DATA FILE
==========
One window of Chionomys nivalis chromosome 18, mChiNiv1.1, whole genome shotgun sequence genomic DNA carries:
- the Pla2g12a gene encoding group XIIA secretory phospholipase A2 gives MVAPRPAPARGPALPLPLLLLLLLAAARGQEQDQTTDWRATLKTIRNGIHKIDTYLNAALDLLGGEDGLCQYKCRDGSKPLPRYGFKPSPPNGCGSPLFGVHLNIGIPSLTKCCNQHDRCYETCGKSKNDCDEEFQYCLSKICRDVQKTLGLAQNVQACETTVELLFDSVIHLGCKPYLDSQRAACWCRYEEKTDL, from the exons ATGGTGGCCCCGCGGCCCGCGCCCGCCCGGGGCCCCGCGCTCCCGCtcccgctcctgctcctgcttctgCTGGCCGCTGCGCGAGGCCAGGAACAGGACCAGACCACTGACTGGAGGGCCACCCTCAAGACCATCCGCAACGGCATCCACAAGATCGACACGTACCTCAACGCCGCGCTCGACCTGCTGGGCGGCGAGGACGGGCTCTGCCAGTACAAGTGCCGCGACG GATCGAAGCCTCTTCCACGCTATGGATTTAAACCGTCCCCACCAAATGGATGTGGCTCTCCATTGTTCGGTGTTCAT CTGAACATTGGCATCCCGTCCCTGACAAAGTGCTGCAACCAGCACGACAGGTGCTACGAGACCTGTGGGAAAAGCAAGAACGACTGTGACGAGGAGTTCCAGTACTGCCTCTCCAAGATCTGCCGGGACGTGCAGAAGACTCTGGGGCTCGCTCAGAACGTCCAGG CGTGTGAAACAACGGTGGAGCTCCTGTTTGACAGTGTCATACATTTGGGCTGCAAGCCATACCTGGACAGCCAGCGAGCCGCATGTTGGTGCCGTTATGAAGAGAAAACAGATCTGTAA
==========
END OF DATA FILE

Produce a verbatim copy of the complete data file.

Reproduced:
One window of Chionomys nivalis chromosome 18, mChiNiv1.1, whole genome shotgun sequence genomic DNA carries:
- the Pla2g12a gene encoding group XIIA secretory phospholipase A2 gives MVAPRPAPARGPALPLPLLLLLLLAAARGQEQDQTTDWRATLKTIRNGIHKIDTYLNAALDLLGGEDGLCQYKCRDGSKPLPRYGFKPSPPNGCGSPLFGVHLNIGIPSLTKCCNQHDRCYETCGKSKNDCDEEFQYCLSKICRDVQKTLGLAQNVQACETTVELLFDSVIHLGCKPYLDSQRAACWCRYEEKTDL, from the exons ATGGTGGCCCCGCGGCCCGCGCCCGCCCGGGGCCCCGCGCTCCCGCtcccgctcctgctcctgcttctgCTGGCCGCTGCGCGAGGCCAGGAACAGGACCAGACCACTGACTGGAGGGCCACCCTCAAGACCATCCGCAACGGCATCCACAAGATCGACACGTACCTCAACGCCGCGCTCGACCTGCTGGGCGGCGAGGACGGGCTCTGCCAGTACAAGTGCCGCGACG GATCGAAGCCTCTTCCACGCTATGGATTTAAACCGTCCCCACCAAATGGATGTGGCTCTCCATTGTTCGGTGTTCAT CTGAACATTGGCATCCCGTCCCTGACAAAGTGCTGCAACCAGCACGACAGGTGCTACGAGACCTGTGGGAAAAGCAAGAACGACTGTGACGAGGAGTTCCAGTACTGCCTCTCCAAGATCTGCCGGGACGTGCAGAAGACTCTGGGGCTCGCTCAGAACGTCCAGG CGTGTGAAACAACGGTGGAGCTCCTGTTTGACAGTGTCATACATTTGGGCTGCAAGCCATACCTGGACAGCCAGCGAGCCGCATGTTGGTGCCGTTATGAAGAGAAAACAGATCTGTAA